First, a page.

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3 Counties, $59 Million And The Opioid Crisis

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Photo by Isabel Dobrin, Katie Park and Matthew Zhang NPR

3 Counties, $59 Million And The Opioid Crisis

With the country in the throes of an epidemic, communities across the nation are being forced to confront the harrowing, and often fatal, effects of opioid abuse. But solutions — such as creating intervention programs in Ohio, providing access to treatment in Alabama, or investing in prevention initiatives in Missouri — cost money.

The Department of Justice recently announced it would award almost $59 million in grants for programs addressing the opioid epidemic across the country. Nearly 60,000 Americans died because of drug overdoses in 2016, with the majority of those deaths attributed to opioids, according to the DOJ.

"These grant awards have primarily been directed to states and communities hardest hit by the opioid epidemic who are experiencing significant increases in the number of overdose deaths and non-fatal overdoses," Attorney General Jeff Sessions said.

About $24 million of the money awarded will go to 50 local governments that are fighting opioid addiction through a variety of measures aimed at prevention and treatment.

Here's a look at three counties that received money, what they're doing to curb opioid overdoses in their communities and how these grants will affect their efforts to save lives.

Jefferson County, Ala.

The Jefferson County Department of Health hadn't planned on getting into the naloxone distribution business. Administering vaccinations, conducting health inspections, operating clinics — those were some of the basic services the department offered in the community. Handing out a life-saving drug designed to reverse the effects of opioid overdose was new.

"At some point, somebody had to say, 'This is a problem we need to address,'" said Mark Wilson, the department's health officer.

The problem largely came onto officials' radar in 2012, when the Alabama county's coroner recorded 58 heroin overdose deaths, followed by 58 again the next year. That number was up from 30 in 2011.

In June 2014, the department coordinated with the U.S. Attorney's Office and the University of Alabama at Birmingham's School of Public Health for a heroin summit to develop a strategic plan for awareness around the growing problem.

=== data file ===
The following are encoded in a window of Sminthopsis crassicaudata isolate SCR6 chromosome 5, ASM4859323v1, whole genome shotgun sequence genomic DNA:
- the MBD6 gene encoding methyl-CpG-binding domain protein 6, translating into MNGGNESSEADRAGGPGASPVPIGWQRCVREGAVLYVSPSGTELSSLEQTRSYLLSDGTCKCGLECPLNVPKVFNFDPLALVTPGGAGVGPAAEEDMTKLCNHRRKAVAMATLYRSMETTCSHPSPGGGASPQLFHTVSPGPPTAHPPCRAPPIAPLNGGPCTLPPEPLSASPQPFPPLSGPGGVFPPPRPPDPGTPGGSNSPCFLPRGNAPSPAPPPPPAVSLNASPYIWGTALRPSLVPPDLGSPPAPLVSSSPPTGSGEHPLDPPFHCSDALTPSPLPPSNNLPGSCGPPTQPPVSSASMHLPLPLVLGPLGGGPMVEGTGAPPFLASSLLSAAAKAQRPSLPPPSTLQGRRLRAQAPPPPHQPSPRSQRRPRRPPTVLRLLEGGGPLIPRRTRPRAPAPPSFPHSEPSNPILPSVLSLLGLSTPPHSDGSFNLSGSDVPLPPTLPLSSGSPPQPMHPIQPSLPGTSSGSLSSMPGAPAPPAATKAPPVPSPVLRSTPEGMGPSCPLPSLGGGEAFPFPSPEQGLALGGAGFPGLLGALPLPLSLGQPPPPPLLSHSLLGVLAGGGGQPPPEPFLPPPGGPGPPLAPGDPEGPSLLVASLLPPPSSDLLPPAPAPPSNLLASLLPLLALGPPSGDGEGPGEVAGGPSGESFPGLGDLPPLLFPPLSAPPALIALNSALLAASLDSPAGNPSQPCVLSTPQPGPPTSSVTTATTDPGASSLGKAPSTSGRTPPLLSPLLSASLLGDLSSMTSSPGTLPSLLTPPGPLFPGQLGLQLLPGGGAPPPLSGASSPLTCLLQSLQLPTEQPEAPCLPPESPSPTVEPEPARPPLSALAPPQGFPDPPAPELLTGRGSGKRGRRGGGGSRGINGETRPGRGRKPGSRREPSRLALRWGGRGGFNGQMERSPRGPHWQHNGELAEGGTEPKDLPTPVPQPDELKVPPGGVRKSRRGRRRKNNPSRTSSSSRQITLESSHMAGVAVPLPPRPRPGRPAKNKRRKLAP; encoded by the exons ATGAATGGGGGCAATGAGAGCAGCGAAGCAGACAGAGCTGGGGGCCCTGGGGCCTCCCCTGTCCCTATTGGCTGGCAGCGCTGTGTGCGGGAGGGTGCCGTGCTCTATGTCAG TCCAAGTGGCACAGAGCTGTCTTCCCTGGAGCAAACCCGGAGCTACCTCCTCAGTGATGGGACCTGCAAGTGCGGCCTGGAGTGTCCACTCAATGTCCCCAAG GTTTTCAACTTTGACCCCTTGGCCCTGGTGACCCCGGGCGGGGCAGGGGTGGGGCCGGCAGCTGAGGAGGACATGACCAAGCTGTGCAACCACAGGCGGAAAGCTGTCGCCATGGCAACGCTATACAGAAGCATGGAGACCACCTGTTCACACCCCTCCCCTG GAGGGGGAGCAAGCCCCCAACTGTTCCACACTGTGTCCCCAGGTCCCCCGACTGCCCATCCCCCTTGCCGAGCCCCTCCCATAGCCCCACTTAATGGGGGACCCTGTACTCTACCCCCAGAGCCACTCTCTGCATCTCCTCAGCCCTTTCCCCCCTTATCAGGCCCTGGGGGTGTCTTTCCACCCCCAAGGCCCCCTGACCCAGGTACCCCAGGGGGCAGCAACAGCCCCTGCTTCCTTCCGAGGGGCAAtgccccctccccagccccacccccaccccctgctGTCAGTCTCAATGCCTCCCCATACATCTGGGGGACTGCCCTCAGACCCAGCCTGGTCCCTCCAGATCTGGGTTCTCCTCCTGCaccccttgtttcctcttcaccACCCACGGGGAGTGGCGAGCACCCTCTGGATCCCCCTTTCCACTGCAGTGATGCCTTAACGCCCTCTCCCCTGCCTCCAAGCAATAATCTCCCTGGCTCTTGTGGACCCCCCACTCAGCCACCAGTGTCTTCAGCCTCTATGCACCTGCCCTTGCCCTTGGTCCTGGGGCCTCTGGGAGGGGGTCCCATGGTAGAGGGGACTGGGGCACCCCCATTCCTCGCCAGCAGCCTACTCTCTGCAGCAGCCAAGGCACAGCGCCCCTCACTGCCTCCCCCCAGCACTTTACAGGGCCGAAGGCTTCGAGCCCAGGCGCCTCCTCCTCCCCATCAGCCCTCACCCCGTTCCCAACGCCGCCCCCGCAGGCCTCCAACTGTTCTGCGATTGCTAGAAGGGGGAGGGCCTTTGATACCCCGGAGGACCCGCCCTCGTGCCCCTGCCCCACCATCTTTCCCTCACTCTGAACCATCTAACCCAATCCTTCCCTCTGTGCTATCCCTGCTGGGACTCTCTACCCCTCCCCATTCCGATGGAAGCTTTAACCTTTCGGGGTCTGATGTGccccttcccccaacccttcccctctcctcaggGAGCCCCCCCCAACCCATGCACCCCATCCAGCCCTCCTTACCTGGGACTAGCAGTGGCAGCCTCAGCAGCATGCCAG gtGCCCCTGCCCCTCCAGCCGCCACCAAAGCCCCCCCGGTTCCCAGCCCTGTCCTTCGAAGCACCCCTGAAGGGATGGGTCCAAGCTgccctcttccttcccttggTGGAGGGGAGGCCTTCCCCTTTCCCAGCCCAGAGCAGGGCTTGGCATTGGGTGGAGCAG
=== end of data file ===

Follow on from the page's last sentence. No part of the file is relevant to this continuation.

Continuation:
Still, the deaths continued. In 2014, 138 heroin overdose deaths were recorded.

Since then, the department has shifted its focus as the opioid crisis has evolved. Jefferson County's health department officials have pushed for opioid-related policies in the state Legislature, expanded access to naloxone and are working to create a 24/7 hotline for people struggling with drug addiction.

These initiatives come at a time when fentanyl overdose deaths are on the rise. Fentanyl, an opioid 50 times more potent than heroin, contributed to 106 of the 251 opioid overdose deaths last year.

Recently, the department examined the accessibility of opioid addiction treatment in the county, which has just under 660,000 residents. Officials determined easy access to the right treatment is a serious problem. That's where the grant money comes in.

The department is working to create a resource center where people seeking help can get an assessment, a referral for treatment and connect with a peer mentor who has recovered after opioid abuse. The $300,000 grant will help expand the center's services for the next three years.

Many times people who need help don't know where to start, Wilson said. They are bounced around from program to program, or are put on a waiting list for a program that may not be right for them. That can have lethal consequences.

"It's sort of a crapshoot or luck of the draw, ultimately, where you end up," he said. "If you're not in an appropriate program you might be more likely to relapse, overdose and die."

Wilson said he hopes that having a resource center to get people to the treatment centers they need will curb those deaths.

"The numbers of overdoses that we have — that 251 number — that is the tip of a huge iceberg, and we don't know how big that iceberg is."

Hamilton County, Ohio

The emergency responders in Hamilton County, Ohio, were fatigued. Many were being dispatched to administer naloxone for repeat overdoses at familiar houses in the same pockets throughout the county. Something needed to change.

About a year and a half ago, Colerain, a township west of Cincinnati, launched the Quick Response Team — a pilot program consisting of a law enforcement official, an emergency responder and a treatment specialist — to try to address the issue. Together, the team conducts follow-up visits with everyone who received a dose of naloxone from emergency responders within the past week. During the visits, the team tries to persuade them to go to treatment.

The team has an 80 percent success rate in getting them there, county commissioner Denise Driehaus said. Driehaus heads the county's Heroin Coalition, which is tasked with addressing all facets of the opioid epidemic in the community, including prevention, harm reduction and treatment.